As the evening draws to a close, Carlotta is ill and Christine has disappeared. Raoul goes in search of Christine. At the home of Mme. Valerius, he was told that Christine was with her Angel of Music- “the good genius.” Later that evening, he sees her on a brougham ( a light closed horse-drawn carriage with the driver outside in the front.) Raoul calls to her, but she doesn’t seem to hear him. The next morning, Raoul receives a note from Christine, instructing him to meet her at midnight at the Masked Ball.

Raoul quickly dresses and goes to the Masked Ball to meet with Christine. She leads him around until they come to a private box to talk. On their way, a crowd has formed around a man claiming to be “Red Death.” Dressed in scarlet, the opera ghost cleverly disguises himself. Proving his strength to a foolish observer, Red Death nearly breaks the observer’s bones with one hand. Red Death follows Raoul and Christine (completely disguised themselves). Christine distracts Raoul from coming face to face with Red Death- her Angel of Music- by telling him of “their love.” Knowing it is a trap, Raoul tries to leave the room, but Christine prevents his departure. She then tells him she will never sing on-stage again, nor can she see him again. Left alone in the box, Raoul goes to Christine’s dressing room looking for her. He hides behind the curtain when Christine enters. She sits and writes something on four sheets of paper, then hides them. Out of nowhere, he hears a voice in the room. Looking out from behind the curtain, Raoul cannot believe his eyes. He sees no one but Christine. He hears the voice singing “Fate links thee to me for ever and a day,” repeatedly. Christine says “Here I am, Erik, but you are late.” She then approaches her mirror just as Raoul comes out of hiding, but when he goes to touch her, a cold blast knocks him back. Suddenly, he sees twenty Christines and then none. She has disappeared. But to where? And most important “Who is Erik?”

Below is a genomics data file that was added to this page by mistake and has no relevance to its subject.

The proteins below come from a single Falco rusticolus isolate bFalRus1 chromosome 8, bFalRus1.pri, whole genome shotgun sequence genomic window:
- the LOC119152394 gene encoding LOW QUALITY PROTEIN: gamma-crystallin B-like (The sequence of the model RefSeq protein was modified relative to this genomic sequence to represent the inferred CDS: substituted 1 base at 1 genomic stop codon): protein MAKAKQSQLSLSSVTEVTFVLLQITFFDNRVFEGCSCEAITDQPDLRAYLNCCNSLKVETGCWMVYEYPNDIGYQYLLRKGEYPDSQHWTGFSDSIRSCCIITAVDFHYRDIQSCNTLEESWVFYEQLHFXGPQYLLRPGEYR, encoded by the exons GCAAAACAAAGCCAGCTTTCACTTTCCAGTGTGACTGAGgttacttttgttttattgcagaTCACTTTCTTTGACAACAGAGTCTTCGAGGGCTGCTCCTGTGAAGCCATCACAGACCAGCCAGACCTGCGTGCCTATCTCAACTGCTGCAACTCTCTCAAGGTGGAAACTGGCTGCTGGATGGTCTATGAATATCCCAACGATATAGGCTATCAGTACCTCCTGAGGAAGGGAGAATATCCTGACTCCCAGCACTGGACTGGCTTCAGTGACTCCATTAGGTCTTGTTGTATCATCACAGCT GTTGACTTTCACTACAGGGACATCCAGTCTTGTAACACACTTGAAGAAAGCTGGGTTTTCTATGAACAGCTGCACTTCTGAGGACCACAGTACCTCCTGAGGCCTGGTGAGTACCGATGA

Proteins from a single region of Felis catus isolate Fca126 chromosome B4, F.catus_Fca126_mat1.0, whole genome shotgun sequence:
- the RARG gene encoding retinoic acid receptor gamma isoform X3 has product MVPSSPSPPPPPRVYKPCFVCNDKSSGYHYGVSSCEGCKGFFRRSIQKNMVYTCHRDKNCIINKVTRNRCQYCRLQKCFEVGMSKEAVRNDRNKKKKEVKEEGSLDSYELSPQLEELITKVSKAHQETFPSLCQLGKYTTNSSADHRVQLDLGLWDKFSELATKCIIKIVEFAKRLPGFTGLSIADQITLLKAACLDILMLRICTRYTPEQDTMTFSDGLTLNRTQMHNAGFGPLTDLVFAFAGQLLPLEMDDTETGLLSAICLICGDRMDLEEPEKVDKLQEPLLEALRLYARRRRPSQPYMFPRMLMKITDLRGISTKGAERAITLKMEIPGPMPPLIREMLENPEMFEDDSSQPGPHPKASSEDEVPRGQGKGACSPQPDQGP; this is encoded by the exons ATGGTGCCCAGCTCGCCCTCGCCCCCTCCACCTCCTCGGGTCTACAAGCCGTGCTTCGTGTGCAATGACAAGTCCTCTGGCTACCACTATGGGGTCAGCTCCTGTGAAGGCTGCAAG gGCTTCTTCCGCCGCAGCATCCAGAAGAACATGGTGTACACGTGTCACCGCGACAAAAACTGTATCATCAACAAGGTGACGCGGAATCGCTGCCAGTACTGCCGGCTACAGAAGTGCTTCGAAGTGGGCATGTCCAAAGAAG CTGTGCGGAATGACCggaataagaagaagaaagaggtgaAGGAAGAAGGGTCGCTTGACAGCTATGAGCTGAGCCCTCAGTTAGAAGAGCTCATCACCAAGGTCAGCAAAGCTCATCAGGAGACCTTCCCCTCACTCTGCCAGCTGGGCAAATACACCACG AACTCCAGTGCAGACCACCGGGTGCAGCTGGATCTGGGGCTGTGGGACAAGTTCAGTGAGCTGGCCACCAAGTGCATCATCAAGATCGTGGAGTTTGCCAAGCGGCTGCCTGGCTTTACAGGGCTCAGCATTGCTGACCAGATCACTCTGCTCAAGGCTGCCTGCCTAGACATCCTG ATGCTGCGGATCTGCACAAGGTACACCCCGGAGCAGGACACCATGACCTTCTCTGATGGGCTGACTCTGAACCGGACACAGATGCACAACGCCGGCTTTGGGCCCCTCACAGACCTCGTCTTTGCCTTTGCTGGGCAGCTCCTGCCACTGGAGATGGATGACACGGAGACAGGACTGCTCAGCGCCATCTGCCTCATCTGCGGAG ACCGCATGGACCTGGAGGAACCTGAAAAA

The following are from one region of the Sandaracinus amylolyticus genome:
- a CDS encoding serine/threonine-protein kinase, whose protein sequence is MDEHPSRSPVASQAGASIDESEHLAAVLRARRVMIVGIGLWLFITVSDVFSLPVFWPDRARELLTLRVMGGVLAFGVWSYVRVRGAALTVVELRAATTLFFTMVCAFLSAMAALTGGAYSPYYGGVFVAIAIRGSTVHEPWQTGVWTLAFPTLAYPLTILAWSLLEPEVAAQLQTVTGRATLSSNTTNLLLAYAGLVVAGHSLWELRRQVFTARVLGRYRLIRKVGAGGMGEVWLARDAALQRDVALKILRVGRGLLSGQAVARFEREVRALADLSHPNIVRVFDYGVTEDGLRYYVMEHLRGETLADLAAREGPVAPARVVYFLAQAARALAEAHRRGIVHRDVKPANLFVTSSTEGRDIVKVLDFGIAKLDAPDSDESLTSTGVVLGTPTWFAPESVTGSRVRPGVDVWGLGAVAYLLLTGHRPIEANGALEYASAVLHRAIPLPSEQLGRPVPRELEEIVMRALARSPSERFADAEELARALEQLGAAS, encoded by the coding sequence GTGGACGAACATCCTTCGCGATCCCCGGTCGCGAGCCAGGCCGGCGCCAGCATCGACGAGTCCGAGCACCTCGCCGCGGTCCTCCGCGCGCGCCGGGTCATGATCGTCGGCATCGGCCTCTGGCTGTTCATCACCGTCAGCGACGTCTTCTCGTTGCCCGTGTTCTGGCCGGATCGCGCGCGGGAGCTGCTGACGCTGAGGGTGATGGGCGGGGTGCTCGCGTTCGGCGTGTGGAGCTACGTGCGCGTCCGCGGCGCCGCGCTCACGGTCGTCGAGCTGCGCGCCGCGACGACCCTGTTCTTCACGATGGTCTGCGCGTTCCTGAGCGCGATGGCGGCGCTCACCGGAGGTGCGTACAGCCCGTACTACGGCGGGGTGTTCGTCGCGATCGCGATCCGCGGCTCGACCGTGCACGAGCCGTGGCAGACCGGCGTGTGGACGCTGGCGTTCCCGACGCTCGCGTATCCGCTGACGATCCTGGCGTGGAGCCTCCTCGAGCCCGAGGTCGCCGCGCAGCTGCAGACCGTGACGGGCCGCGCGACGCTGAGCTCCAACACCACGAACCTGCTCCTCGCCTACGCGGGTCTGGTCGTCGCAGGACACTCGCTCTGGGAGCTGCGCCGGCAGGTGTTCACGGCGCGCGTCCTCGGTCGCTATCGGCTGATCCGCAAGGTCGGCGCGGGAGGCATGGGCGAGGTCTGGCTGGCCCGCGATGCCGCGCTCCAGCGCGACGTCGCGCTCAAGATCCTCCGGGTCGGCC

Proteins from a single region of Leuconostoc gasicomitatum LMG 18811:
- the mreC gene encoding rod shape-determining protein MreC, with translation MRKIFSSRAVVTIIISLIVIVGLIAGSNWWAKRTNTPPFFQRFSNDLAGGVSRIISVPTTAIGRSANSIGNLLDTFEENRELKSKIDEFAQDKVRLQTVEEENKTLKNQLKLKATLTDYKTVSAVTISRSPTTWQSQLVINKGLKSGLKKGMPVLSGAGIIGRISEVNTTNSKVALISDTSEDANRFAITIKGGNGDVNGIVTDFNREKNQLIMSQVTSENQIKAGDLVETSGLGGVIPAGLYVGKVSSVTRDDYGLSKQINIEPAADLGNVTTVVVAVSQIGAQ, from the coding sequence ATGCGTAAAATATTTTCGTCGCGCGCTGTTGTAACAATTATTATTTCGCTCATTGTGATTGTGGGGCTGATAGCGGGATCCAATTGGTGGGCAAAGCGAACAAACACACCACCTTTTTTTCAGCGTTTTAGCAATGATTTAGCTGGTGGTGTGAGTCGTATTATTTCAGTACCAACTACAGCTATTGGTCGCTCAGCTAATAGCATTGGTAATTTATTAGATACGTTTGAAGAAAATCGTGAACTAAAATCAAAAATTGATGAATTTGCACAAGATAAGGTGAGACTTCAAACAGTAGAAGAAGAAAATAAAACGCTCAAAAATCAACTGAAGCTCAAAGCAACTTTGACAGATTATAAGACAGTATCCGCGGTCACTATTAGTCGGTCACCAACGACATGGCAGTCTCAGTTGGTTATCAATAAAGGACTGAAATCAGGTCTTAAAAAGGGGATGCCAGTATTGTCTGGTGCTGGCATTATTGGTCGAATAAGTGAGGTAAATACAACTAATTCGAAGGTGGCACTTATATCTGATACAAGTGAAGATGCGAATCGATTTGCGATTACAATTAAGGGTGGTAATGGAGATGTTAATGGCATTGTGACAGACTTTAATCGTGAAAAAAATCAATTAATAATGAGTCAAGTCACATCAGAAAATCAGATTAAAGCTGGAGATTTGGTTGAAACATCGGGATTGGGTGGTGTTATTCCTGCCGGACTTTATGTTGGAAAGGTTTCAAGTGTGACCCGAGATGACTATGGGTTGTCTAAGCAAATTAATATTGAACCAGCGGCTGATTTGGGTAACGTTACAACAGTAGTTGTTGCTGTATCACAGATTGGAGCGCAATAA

The following morning, Raoul went to Mama Valerius’ home to inquire about Christine. He was surprised to find Christine at Mama Valerius’ bedside, looking remarkably healthier than the previous night. He tells Mama Valerius of what Christine’s Angel of Music is doing. He says that her Angel of Music is taking advantage of her good faith. Christine is angered by this. She says “As to what I have done during the last fortnight, there is only one man in the world who has the right to demand an account of me: my husband! Well, I have no husband and I never mean to marry!” With this she throws out her hands for emphasis, causing Raoul to notice a gold ring on her finger. Christine is angered once again at his questioning. He then says “The name of your Angel of Music, mademoiselle, is Erik!” Christine tells him to “Forget the name of the man’s voice and do not even remember its name...You must never try to fathom the mystery of the man’s voice.” With this, she resolves to call him to visit her and tells him not to enter her dressing room without permission again. Raoul agrees and leaves, resolving to try to be patient.